•    Data collection and information sharing: Global Environment Monitoring System – Food Contamination Monitoring and Assessment Program (GEMS/food) compiling levels and trends of contaminants in food globally, their contribution to total human exposure and significance with regard to public health and trade

Besides feeding into the Codex standard-setting process, these tools are also utilized by national/regional authorities as a basis for standard setting in food safety and nutrition.

Future Challenges
As the CAC celebrates 50 years of successful work, it may be a good time to reflect on its trajectory and how it can serve the public interest even better. This includes consideration of how Codex work can support members in tackling important public health topics such as the fight against the increasing global burden of noncommunicable diseases. Over the years, the Commission has become more inclusive. Thanks to the Codex Trust Fund, more countries in development and with economies in transition are actively participating in the Commission’s work. The openness, transparency and clarity of its reporting and prioritization procedures have been improved. Nonetheless, today’s rapid changes in trade, travel and commerce call for an international standard-setting system that is able to respond more quickly to new situations. As a consequence, a review of current Codex work management is warranted, including the impact of so many Codex Committees, task forces and working groups on national Codex structures. Other aspects that need to be considered include the impact of the proliferation of bilateral and regional agreements on global standards, and the relevance and impact of private standards on the global process.

In addition, the evolution of food technologies and risk analysis methodologies increases the complexity of science advice requested from the Commission, which increases the workload of FAO/WHO expert bodies. Moreover, the need to address real-life scenarios in exposure to multiple compounds through multiple routes requires improved risk assessment approaches to better advise risk management decisions. An ongoing challenge is sufficient resourcing of the scientific advice programs in support of Codex work, and the Commission is actively seeking ways to improve the situation. The Commission and FAO/WHO continue their effort to manage the issue by prioritizing the work that needs FAO/WHO advice and by considering several options to secure more sustainable funding while ensuring independence, impartiality and integrity of the process.[15]

Furthermore, as scientific advice has become more complex, member countries, especially developing countries, have expressed their concern about the difficulty in understanding and interpreting it. Information about scientific advice needs to be more easily accessible, understandable and applicable. Some web-based materials such as FOSCOLLAB (a WHO platform for food safety professionals) and a microbiological risk management tool for the control of Campylobacter and Salmonella in chicken meat have been developed as interactive tools.

The current Codex Trust Fund will end in December 2015, and there is overwhelming support for a successor initiative. Preliminary discussions indicate the wish for more tailored support to countries. The development of a proposal is underway and will be discussed at regional and global levels.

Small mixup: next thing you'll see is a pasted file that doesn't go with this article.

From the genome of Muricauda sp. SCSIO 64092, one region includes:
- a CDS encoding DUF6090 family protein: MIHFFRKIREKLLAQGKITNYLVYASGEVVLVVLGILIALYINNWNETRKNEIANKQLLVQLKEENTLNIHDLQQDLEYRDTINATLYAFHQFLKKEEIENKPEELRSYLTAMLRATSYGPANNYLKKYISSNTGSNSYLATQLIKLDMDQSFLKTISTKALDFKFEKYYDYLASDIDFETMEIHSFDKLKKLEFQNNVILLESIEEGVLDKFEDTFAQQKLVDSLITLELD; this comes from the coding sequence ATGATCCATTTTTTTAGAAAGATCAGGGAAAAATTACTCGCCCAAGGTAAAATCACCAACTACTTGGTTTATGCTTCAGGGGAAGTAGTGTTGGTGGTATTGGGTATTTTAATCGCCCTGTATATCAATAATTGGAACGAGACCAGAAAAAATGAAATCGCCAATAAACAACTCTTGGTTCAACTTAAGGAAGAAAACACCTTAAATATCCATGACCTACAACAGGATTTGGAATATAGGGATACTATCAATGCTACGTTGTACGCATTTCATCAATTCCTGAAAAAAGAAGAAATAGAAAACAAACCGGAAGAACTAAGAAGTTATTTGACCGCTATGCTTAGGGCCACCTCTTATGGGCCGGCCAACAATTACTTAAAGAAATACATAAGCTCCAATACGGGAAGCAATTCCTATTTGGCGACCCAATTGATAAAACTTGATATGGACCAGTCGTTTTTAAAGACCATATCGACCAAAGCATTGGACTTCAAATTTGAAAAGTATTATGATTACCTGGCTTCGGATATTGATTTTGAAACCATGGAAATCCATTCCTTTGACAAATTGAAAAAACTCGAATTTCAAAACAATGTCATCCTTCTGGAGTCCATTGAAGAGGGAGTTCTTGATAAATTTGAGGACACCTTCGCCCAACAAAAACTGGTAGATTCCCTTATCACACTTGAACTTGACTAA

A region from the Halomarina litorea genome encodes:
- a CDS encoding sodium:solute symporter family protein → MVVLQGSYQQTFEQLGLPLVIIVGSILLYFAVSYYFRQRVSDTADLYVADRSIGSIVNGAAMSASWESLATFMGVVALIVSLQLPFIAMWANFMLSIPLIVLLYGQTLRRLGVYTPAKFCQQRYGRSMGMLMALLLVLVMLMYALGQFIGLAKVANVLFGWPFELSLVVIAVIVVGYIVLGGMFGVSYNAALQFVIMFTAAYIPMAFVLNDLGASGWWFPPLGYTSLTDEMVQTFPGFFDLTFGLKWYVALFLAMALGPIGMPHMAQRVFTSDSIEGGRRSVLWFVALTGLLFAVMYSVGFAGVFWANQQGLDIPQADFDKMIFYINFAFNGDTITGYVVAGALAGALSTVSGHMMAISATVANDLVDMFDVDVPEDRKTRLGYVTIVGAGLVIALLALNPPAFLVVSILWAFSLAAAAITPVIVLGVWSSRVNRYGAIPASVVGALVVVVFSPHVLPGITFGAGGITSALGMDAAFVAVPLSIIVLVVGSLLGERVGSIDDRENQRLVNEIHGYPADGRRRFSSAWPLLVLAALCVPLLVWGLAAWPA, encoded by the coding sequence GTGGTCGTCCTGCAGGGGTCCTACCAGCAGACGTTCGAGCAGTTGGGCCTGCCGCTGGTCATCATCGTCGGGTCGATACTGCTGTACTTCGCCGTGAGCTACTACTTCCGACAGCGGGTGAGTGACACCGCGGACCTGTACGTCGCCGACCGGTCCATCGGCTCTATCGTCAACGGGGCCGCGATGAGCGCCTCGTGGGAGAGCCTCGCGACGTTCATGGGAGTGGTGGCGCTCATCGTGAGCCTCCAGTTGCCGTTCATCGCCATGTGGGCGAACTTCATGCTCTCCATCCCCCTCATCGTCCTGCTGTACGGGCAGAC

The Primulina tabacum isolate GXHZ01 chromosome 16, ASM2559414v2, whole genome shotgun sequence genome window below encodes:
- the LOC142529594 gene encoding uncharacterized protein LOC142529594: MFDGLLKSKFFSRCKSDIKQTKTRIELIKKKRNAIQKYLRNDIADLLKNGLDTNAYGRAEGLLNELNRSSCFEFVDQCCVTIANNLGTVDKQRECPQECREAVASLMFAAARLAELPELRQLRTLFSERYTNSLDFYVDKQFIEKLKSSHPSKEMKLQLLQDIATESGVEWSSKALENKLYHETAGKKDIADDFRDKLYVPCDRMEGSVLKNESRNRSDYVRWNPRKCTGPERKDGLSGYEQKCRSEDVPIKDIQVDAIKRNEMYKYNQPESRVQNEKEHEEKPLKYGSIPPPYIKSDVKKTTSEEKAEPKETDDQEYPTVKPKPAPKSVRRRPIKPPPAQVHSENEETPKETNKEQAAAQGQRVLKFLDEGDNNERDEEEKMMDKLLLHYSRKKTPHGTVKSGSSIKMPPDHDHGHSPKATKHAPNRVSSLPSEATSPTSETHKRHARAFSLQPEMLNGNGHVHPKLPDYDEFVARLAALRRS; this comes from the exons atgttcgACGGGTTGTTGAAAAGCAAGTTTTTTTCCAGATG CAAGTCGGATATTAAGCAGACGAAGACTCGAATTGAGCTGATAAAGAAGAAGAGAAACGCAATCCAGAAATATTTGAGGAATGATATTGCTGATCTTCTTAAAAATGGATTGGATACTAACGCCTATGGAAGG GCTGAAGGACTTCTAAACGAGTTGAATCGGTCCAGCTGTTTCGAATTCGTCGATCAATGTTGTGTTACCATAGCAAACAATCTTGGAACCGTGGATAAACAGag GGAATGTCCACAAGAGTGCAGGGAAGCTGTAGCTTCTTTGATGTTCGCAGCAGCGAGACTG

Finally, stronger support of national Codex contact points and strengthening of national Codex structures are needed not only to enhance the work of the Commission and its subsidiary bodies, but also to strengthen implementation of Codex standards and related texts at a national level. Achieving this will require heightened political will and an acknowledgement of the importance of food safety and nutrition in public health. Closer collaboration between the different sectors associated with food safety and nutrition at the national/regional level is required, and strengthened interactions between the Commission and other global players will be essential to transform the Commission into a modern organization adapted to current needs. 

Mina Kojima, D.V.M., worked as a technical official for food safety at the Ministry of Health, Labor and Welfare of Japan. Significantly, she was in charge of the safety of imported food and foodborne disease investigation. She joined WHO in 2012 and is now responsible for the Secretariat of the Joint FAO/WHO Expert Meeting on Microbiological Risk Assessment and internal coordination on meetings of the CAC. Her main interests are in the area of food safety and foodborne diseases.

Angelika Tritscher, Ph.D., conducted research in carcinogenesis and human health risk assessment at the National Institute of Environmental Health Sciences in the U.S., followed by applied toxicology in food safety at the Nestlé Research Center in Switzerland. She joined WHO in 2003, and, in the Department of Food Safety and Zoonoses, she now heads the unit on Risk Assessment and Management, with responsibilities in risk assessment and evidence-based risk management measures along the food chain, in support of the CAC’s work in developing international food safety standards. She is a board-certified toxicologist, a member of several national and international professional toxicology societies and has published over 50 peer-reviewed papers and several book chapters. Her main research interests are in the area of toxicology and risk assessment, food safety and environmental influence on human health.